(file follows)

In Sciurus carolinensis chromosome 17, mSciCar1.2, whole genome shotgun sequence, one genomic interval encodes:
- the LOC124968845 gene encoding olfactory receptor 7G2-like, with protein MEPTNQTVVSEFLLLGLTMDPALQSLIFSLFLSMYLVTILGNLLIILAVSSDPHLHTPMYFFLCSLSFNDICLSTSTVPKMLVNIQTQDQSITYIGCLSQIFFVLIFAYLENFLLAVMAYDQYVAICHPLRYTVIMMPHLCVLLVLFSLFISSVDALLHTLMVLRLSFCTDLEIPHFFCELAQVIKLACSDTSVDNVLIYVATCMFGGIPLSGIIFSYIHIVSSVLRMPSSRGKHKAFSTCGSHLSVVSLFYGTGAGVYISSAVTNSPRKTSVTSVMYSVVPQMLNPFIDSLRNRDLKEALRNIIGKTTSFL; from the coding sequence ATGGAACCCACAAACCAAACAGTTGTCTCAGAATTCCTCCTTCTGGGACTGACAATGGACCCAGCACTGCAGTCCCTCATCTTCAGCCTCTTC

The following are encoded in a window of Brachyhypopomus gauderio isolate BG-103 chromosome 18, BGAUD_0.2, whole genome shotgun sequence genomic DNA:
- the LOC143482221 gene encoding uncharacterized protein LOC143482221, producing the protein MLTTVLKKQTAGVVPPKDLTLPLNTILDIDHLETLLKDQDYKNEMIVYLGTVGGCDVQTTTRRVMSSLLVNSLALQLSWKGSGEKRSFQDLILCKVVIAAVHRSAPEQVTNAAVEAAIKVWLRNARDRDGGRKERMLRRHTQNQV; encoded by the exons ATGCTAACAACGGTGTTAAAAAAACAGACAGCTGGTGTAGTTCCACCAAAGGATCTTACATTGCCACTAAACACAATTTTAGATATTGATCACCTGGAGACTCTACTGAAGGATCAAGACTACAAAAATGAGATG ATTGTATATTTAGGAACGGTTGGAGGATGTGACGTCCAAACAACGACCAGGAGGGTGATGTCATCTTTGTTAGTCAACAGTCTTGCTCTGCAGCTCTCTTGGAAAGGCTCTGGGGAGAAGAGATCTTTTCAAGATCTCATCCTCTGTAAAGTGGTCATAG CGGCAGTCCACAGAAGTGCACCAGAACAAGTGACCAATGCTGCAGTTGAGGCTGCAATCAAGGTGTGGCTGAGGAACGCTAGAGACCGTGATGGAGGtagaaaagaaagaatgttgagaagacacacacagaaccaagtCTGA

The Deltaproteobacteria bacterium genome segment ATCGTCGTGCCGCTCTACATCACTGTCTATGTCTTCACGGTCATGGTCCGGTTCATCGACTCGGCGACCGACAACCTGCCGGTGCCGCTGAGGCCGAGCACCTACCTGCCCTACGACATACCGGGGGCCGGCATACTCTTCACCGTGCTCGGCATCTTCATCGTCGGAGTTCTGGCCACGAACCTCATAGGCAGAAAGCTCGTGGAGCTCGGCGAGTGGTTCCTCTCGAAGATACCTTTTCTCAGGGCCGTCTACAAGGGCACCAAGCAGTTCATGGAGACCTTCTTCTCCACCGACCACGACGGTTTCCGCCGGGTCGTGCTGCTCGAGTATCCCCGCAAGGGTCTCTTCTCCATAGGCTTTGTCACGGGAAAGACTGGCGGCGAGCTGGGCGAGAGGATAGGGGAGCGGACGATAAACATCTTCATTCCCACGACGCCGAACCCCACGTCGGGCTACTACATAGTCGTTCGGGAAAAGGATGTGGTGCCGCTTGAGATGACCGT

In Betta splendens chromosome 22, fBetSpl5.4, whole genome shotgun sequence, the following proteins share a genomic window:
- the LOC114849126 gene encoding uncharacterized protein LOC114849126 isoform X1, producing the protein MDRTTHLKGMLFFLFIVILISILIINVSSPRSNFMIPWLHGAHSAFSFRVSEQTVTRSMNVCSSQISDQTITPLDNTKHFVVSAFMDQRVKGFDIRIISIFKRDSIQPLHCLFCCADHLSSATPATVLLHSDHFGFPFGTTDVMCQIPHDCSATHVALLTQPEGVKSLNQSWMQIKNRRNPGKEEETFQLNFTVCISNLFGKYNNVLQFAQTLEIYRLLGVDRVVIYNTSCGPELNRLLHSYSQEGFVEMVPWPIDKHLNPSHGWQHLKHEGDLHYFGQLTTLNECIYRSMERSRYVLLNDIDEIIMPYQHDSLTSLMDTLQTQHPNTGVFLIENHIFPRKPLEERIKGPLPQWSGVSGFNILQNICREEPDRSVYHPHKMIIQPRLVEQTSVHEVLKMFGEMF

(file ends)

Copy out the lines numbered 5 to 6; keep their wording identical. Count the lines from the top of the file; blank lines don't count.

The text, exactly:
The Deltaproteobacteria bacterium genome segment ATCGTCGTGCCGCTCTACATCACTGTCTATGTCTTCACGGTCATGGTCCGGTTCATCGACTCGGCGACCGACAACCTGCCGGTGCCGCTGAGGCCGAGCACCTACCTGCCCTACGACATACCGGGGGCCGGCATACTCTTCACCGTGCTCGGCATCTTCATCGTCGGAGTTCTGGCCACGAACCTCATAGGCAGAAAGCTCGTGGAGCTCGGCGAGTGGTTCCTCTCGAAGATACCTTTTCTCAGGGCCGTCTACAAGGGCACCAAGCAGTTCATGGAGACCTTCTTCTCCACCGACCACGACGGTTTCCGCCGGGTCGTGCTGCTCGAGTATCCCCGCAAGGGTCTCTTCTCCATAGGCTTTGTCACGGGAAAGACTGGCGGCGAGCTGGGCGAGAGGATAGGGGAGCGGACGATAAACATCTTCATTCCCACGACGCCGAACCCCACGTCGGGCTACTACATAGTCGTTCGGGAAAAGGATGTGGTGCCGCTTGAGATGACCGT

In Betta splendens chromosome 22, fBetSpl5.4, whole genome shotgun sequence, the following proteins share a genomic window: